Be(ing) a Writer
No writer I’ve ever met thought that the writing journey would be hard when they first started. Or not hard in the way that we all, eventually, discover it is.
When you first start writing, the idea, the masterpiece that is your world, your characters are all bright and shiny and oh, so exciting! The only thing you think about is how to write faster, write better, write what you see or feel or need to write.
And yes, there are snags (that you knew would come), but they are okay. That’s all part of the writing process, right? But once you get your agent (or book deal, or self-pub your manuscript) it will all go smoothly. It’s like our vision of marriage: there’s a countdown to the wedding but nothing for after. And yet the after is just as important as the before and the big D-Day. If not more so. And the same is true of being a writer.
Pretty quickly we all discover that getting an agent is tough. So we focus on that (because everything will be fine after that, right?). And, eventually, many do get agents. But then you have to get the book deal (why didn’t anyone ever tell us that would be so hard? we have an agent, right? everything should be fine now, right?). But no, getting a book deal is just as hard as getting an agent (and maybe even more frustrating because you already have an agent and no one wants to hear you complain about not getting a book deal when they can’t get an agent, so who can you talk to about it?). So you push your frustration to the side, write a second manuscript that your agent loves and… still can’t sell it. Even though you have a great agent. Even if your book is your heart book and rings true and is even better than the book your agent signed you on for.
Because the truth of the matter is, the market – especially for YA right now – is tough.
Getting an agent is tough.
Getting a book deal is tough.
Getting sales and meeting your sell-through is tough.
Getting a second deal is tough.
Getting – and keeping – an audience is tough.
So what can you do? Switch to MG? or adult? become a painter?
No – not unless it’s already in you! But even if you did, those markets are tough too. There is no ‘easy’ way to success (in this case meaning getting published and selling books regularly) as a writer.
And it’s this part of the journey that is hard. Because it’s out of your control.
If you’ve written a book, you know you are a writer. You can plot and revise and create characters. You can see a huge undertaking all the way through it’s many circuitous and sometimes frustrating routes. You have the internal strength to actually produce a finished manuscript (or two or three or four). And that’s no small achievement because not everyone can.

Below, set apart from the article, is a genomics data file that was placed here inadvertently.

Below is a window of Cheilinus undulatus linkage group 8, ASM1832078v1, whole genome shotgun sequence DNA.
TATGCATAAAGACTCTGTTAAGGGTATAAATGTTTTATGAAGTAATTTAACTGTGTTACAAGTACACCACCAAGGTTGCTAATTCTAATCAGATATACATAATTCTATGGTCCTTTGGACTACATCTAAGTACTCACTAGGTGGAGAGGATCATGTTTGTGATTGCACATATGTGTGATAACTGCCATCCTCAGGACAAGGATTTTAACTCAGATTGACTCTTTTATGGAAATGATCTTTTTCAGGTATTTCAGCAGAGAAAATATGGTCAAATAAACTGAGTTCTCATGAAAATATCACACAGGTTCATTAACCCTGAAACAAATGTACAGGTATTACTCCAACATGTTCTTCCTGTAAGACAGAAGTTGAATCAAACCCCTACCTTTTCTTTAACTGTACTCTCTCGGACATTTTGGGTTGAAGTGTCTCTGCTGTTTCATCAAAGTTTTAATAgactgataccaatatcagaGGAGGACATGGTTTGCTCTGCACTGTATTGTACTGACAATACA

But no matter what you do, you can’t make an agent sign you, make an editor offer you a contract, or make a reader buy your book. Nope, not going to happen. And with the market as it is, with so many talented writers not getting signed on by agents, or once they are signed on, not getting the book deal, or if they’ve self-pubbed not being able to get readers to buy their books, it becomes insanely frustrating – if you let it.
But you can’t let it get to you or it will pull you down.
What I’ve come to learn is that being a writer isn’t actually about getting an agent or a contract or making sales (even if all those things are great). Being a writer is about writing. About allowing those creative ideas that you have to materialize. To put words down on paper and then to stroke them until they actually tell the story you wanted them to tell.
So what can you do when the business of publishing is tough?
Keep letting your ideas flow.
Keep yourself open to all options.
Find what’s right for you.
And have faith.
If you have a deep rooted desire to write, you need to continue writing.
No one but you can give you legitimacy.
You are a writer because you write.
And that will be true no matter what happens on your journey,
no matter how many of your manuscripts do or don’t get published,
no matter how many agents reject or accept you,
no matter how many people read your books…
It’s just who you are.
So be a writer.
Born in the US, Dina von Lowenkraft has lived on 4 continents, worked as a graphic
artist for television and as a consultant in the fashion industry. She
is the Regional Advisor for SCBWI Belgium, where she lives with her
husband, two children, three horses and a cat. Her debut YA Fantasy,
DRAGON FIRE, was a finalist in ForeWord Reviews’ 2013 Book of the Year
Award, in the 2014 Eric Hoffer Award and in the 2014 Readers’ Favorite